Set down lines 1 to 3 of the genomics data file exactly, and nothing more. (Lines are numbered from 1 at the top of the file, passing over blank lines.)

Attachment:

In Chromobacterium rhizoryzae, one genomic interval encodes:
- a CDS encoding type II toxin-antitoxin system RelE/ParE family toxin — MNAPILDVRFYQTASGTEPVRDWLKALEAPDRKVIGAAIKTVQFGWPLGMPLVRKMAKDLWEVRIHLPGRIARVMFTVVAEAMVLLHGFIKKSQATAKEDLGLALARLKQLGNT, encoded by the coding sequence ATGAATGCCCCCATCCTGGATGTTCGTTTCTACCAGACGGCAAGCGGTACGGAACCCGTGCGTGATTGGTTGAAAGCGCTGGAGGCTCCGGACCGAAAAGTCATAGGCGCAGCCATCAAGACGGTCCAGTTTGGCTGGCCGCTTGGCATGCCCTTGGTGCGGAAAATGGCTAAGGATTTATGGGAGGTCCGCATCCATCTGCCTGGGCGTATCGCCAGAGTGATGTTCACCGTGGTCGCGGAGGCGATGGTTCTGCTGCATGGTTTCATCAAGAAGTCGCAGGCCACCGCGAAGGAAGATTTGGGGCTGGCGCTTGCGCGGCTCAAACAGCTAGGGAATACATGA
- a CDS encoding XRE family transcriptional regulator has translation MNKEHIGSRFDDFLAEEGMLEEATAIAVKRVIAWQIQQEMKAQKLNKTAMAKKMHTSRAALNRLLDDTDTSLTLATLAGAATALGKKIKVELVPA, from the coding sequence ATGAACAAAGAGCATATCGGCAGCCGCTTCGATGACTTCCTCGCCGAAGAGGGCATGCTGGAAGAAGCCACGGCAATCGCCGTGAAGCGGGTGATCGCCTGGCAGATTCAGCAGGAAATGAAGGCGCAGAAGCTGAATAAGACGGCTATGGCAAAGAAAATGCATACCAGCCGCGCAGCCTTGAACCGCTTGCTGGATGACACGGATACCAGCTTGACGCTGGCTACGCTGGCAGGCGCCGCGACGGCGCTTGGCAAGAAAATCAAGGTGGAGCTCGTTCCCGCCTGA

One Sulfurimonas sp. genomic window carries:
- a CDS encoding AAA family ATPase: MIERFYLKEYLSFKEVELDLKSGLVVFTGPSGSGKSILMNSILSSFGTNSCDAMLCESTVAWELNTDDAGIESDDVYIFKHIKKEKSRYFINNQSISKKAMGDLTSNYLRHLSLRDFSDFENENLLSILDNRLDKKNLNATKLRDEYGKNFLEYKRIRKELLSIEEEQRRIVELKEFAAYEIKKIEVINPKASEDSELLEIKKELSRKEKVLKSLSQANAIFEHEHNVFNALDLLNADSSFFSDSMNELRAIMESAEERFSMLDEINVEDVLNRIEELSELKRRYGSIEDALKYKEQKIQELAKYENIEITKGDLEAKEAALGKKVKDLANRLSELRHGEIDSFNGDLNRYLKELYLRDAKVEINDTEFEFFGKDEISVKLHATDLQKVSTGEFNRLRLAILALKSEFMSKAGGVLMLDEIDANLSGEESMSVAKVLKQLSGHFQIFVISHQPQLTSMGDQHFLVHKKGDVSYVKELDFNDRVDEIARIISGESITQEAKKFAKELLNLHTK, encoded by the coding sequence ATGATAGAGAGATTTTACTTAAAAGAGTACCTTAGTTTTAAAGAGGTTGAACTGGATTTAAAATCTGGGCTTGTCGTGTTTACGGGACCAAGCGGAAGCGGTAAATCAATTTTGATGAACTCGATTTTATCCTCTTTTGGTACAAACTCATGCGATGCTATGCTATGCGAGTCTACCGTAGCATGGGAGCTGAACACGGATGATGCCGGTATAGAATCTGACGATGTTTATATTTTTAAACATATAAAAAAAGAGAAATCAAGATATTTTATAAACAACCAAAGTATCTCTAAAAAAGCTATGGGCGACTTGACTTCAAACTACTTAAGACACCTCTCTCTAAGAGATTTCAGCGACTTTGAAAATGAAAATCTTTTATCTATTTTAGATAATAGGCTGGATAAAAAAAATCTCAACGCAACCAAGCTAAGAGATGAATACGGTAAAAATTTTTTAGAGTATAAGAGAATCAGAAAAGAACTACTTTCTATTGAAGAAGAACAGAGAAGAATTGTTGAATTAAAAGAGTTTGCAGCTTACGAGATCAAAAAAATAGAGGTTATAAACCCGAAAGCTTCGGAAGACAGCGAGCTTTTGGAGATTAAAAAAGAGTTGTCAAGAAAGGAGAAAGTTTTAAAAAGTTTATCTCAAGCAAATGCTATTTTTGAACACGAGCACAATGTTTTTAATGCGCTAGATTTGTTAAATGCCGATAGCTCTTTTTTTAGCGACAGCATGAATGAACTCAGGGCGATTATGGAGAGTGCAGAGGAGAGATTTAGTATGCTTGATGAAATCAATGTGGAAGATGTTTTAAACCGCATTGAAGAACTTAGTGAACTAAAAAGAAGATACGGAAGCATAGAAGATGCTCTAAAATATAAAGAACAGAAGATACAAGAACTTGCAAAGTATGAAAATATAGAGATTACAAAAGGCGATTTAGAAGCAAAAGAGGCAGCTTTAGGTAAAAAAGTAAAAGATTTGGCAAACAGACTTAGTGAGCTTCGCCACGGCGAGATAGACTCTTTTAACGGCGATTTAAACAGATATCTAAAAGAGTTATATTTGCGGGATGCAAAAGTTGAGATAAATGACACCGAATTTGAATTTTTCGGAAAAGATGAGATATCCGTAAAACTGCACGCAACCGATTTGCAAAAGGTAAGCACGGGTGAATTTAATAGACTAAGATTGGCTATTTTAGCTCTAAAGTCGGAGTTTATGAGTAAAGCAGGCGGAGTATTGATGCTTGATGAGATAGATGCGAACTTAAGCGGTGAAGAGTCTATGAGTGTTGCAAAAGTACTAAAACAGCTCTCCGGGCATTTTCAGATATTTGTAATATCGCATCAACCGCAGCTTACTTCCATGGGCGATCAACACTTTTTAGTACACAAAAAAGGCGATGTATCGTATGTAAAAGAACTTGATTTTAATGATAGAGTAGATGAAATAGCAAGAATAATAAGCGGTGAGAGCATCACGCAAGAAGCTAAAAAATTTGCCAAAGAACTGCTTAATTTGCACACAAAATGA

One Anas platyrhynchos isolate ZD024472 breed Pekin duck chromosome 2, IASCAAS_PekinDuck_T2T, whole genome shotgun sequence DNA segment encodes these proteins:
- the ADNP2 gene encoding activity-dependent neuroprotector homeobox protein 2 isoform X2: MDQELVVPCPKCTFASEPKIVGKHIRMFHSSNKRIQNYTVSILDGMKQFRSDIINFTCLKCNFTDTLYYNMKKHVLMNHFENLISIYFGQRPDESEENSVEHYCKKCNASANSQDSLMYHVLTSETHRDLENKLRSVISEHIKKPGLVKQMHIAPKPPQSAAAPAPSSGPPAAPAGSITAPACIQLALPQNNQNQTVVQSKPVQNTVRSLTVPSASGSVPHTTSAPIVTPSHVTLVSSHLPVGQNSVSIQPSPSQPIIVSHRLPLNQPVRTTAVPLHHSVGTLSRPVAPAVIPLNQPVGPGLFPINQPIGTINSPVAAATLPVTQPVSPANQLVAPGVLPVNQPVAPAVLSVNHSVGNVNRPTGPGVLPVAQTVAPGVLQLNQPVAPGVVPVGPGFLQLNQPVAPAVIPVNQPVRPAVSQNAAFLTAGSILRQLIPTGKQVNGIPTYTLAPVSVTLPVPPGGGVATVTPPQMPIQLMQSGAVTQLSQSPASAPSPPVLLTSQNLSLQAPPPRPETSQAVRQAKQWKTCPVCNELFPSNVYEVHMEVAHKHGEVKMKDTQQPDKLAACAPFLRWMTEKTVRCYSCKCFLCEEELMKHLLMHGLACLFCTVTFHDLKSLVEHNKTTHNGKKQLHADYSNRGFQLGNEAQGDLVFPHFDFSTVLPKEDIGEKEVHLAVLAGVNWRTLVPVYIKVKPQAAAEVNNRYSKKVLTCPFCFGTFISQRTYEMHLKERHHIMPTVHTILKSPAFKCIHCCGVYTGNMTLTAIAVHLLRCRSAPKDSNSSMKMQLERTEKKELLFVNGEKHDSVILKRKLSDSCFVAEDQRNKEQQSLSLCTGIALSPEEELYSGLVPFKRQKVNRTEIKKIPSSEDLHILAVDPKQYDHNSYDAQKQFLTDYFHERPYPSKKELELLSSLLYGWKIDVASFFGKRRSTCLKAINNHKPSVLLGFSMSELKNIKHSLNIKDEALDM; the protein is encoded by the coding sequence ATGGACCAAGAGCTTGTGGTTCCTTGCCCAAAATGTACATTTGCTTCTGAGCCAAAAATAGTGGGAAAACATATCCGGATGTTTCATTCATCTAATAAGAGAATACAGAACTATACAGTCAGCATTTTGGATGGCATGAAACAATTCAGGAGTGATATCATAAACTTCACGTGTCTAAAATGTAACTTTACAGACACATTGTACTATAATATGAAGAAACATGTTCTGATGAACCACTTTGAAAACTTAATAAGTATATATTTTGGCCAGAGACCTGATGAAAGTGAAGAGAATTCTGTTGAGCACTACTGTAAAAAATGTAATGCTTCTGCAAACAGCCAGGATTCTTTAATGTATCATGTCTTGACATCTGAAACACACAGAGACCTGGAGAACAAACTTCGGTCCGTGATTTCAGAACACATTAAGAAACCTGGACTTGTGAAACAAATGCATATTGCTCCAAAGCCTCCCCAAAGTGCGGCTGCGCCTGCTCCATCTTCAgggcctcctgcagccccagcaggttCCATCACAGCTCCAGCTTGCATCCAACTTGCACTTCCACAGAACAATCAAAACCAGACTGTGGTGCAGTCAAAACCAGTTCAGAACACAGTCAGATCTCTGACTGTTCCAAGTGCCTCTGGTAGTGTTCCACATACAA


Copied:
In Chromobacterium rhizoryzae, one genomic interval encodes:
- a CDS encoding type II toxin-antitoxin system RelE/ParE family toxin — MNAPILDVRFYQTASGTEPVRDWLKALEAPDRKVIGAAIKTVQFGWPLGMPLVRKMAKDLWEVRIHLPGRIARVMFTVVAEAMVLLHGFIKKSQATAKEDLGLALARLKQLGNT, encoded by the coding sequence ATGAATGCCCCCATCCTGGATGTTCGTTTCTACCAGACGGCAAGCGGTACGGAACCCGTGCGTGATTGGTTGAAAGCGCTGGAGGCTCCGGACCGAAAAGTCATAGGCGCAGCCATCAAGACGGTCCAGTTTGGCTGGCCGCTTGGCATGCCCTTGGTGCGGAAAATGGCTAAGGATTTATGGGAGGTCCGCATCCATCTGCCTGGGCGTATCGCCAGAGTGATGTTCACCGTGGTCGCGGAGGCGATGGTTCTGCTGCATGGTTTCATCAAGAAGTCGCAGGCCACCGCGAAGGAAGATTTGGGGCTGGCGCTTGCGCGGCTCAAACAGCTAGGGAATACATGA
- a CDS encoding XRE family transcriptional regulator has translation MNKEHIGSRFDDFLAEEGMLEEATAIAVKRVIAWQIQQEMKAQKLNKTAMAKKMHTSRAALNRLLDDTDTSLTLATLAGAATALGKKIKVELVPA, from the coding sequence ATGAACAAAGAGCATATCGGCAGCCGCTTCGATGACTTCCTCGCCGAAGAGGGCATGCTGGAAGAAGCCACGGCAATCGCCGTGAAGCGGGTGATCGCCTGGCAGATTCAGCAGGAAATGAAGGCGCAGAAGCTGAATAAGACGGCTATGGCAAAGAAAATGCATACCAGCCGCGCAGCCTTGAACCGCTTGCTGGATGACACGGATACCAGCTTGACGCTGGCTACGCTGGCAGGCGCCGCGACGGCGCTTGGCAAGAAAATCAAGGTGGAGCTCGTTCCCGCCTGA